Attention to Testing, Stocking Will Bolster Beef's Bottom Line

2/23/2013 7:00 AM
By Laura Zoeller Southwestern Pa. Correspondent

BELLE VERNON, Pa. — One of the most important pieces of information a farmer can understand is the Law of Diminishing Returns.

This law states that there is a point at which there is no additional benefit from an action that is being taken.

Edward B. Rayburn, an Extension specialist with West Virginia University, spoke recently on that topic and how it relates to lowering the cost of cow-calf production and optimizing stocking rates.

“If your soil needs the pH improved, lime will help that,” Rayburn said. “But there is a point at which adding more lime will no longer give you an improvement.

“In all of our farming practices, we want to find that optimum point and meet it, but not exceed it,” he said. “Once we exceed it, we are just wasting money, and it is my goal to get two dollars back on every dollar I spend.”

According to Rayburn, one of the first things a farmer should do is get into the habit of testing his soil and forage.

“A good soil tester runs between $80 and $100,” he said. “That is cheaper than a ton of fertilizer, and a test may show that you don’t need to fertilize certain fields or parts of fields. Good hay tests may indicate that cows may not need grain or supplements. We want to substitute farm resources in place of cash-purchased products wherever possible.”

Rayburn suggested that breaking fields into smaller test units could be beneficial, as slopes and flats don’t always test the same.

“A whole field sample may test in the low range,” Rayburn said, “while the fact is that the slope is OK and the flat is not, or vice versa. Knowing which sections are suboptimum saves you money over fertilizing the entire field.

“Another option for adding nitrogen back into the soil is to plant legumes instead of adding urea,” he said. “A field that has had corn on it for several years will need a higher percentage of legumes before the maximum yield is reached, but in an old stand, as little as 30 percent can do the job.”

Rayburn said that the harvest of one ton of hay removes 10 to 12 pounds of phosphorus and 40 to 50 pounds of potassium from the soil, and that it can be replaced in a number of ways.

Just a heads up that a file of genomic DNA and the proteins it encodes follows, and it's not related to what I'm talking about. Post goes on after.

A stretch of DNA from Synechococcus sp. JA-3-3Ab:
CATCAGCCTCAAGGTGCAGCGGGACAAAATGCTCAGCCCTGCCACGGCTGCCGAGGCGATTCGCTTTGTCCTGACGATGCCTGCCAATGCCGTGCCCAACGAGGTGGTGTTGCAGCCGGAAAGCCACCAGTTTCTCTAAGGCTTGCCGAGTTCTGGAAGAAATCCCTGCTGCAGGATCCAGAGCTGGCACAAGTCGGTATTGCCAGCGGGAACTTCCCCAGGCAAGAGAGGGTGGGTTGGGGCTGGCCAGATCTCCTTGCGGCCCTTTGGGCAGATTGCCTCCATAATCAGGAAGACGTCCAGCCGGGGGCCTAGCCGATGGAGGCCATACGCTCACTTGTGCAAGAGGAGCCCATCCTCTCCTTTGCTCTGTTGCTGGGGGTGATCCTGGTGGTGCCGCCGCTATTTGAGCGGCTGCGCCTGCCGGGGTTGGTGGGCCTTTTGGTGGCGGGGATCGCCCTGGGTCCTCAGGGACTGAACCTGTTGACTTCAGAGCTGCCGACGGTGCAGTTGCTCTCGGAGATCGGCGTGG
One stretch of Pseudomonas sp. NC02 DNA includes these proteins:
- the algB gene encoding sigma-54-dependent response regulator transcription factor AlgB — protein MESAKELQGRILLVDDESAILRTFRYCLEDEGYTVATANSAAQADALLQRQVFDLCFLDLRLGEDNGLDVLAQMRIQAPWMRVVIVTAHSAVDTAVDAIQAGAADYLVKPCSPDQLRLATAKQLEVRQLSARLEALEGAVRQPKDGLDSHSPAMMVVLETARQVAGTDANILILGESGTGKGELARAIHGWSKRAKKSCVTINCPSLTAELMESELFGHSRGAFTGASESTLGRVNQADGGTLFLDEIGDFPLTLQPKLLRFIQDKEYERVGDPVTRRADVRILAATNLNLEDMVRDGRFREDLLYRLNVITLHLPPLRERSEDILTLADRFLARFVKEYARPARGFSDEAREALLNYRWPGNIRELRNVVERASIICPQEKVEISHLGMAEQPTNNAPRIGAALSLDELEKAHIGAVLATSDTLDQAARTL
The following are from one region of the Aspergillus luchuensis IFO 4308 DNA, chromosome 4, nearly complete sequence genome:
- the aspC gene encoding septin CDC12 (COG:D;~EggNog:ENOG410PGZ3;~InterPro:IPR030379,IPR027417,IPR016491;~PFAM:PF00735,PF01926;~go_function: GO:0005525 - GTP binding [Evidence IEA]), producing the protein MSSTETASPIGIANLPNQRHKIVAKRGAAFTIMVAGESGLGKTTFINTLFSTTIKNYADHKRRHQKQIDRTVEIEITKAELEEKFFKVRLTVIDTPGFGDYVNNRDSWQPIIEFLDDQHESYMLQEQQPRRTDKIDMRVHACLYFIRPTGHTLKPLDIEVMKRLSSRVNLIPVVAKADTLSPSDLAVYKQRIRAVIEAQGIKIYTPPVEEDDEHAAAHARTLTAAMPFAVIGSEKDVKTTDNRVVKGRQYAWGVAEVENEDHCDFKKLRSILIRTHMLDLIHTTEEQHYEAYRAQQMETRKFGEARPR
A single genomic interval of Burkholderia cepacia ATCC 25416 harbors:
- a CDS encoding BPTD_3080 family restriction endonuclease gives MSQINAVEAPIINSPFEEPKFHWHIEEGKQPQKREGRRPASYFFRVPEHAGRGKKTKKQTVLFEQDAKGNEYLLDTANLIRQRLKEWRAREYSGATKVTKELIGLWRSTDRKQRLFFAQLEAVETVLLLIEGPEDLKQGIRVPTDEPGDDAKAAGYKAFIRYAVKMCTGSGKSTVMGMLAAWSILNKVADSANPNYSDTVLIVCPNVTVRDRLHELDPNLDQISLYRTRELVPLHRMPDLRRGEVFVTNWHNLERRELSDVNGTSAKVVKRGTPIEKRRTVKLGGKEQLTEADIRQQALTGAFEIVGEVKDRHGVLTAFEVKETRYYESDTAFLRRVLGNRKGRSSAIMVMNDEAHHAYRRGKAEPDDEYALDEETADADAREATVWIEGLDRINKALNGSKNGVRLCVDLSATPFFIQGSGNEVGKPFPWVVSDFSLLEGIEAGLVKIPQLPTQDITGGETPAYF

“You can apply 0-11-45 fertilizer to a field at a rate of 100 pounds per ton of hay removed,” Rayburn said. “Or, you can use your cows to replace it. There is between $50 and $75 worth of nitrogen, phosphorus and potassium in a ton of hay. You can feed the hay to your cows and then spread the manure on the hayfield.

“It is often cheaper to buy additional hay and spread the manure than it is to buy the fertilizer and apply it,” he said. “Additionally, there is approximately $270 worth of fertilizer nutrients in each ton of mineral supplement that many farmers feed their cows. You will get much of that returned to you out the back end of the cow. Use that manure on your hayfields also.”

Rayburn indicated that stocking rates depend on a number of factors as well, including grazing management, forage testing and how close cows are allowed to graze the pastures.

“One of the first things to figure out is if you have a buffer area,” Rayburn said. “Do you have fences around your hayfields and croplands that the cows can be turned onto after the harvest? Are you set up to rotational graze? Rotationally grazing and utilizing your buffer areas can nearly double the optimum stocking rate on a farm.”

Rayburn’s research indicates that the optimum grazing is begun when the grasses are between 8 and 10 inches tall, and the cows are moved when the paddock is grazed to a 2-inch height.

“Even in a drought, you do not want to open up all of the gates and allow the cows to access all of the paddocks,” Rayburn said. “Put them in an abuse area and feed them some hay instead. The grass will still make sugar and store it until it rains. Then it will make up some ground.”

Stocking rates will depend on what type of animals and their size, the forage productivity and grazing management, but there is a rule of thumb.

“Keeping fewer animals means more gain per head, but wasting forage,” Rayburn said. “Keeping more animals means they compete for the forage but may individually perform a little less.

“Finding the number where the gain per acre meets with the gain per head is the optimum number of cows,” he said.

“An old farmer’s saying is that stocking at 85 percent will get you through 85 percent of droughts,’ and that is good advice,” he said.

“I would really say, though, that as long as your cows are ending the grazing season with a body condition score of six, that they are maintaining a good body condition score at calving with no additional supplements, and that they are grazing until the deep snow hits, then you are doing some things right.”


Has the Food and Drug Administration done enough to revise its produce safety rule?

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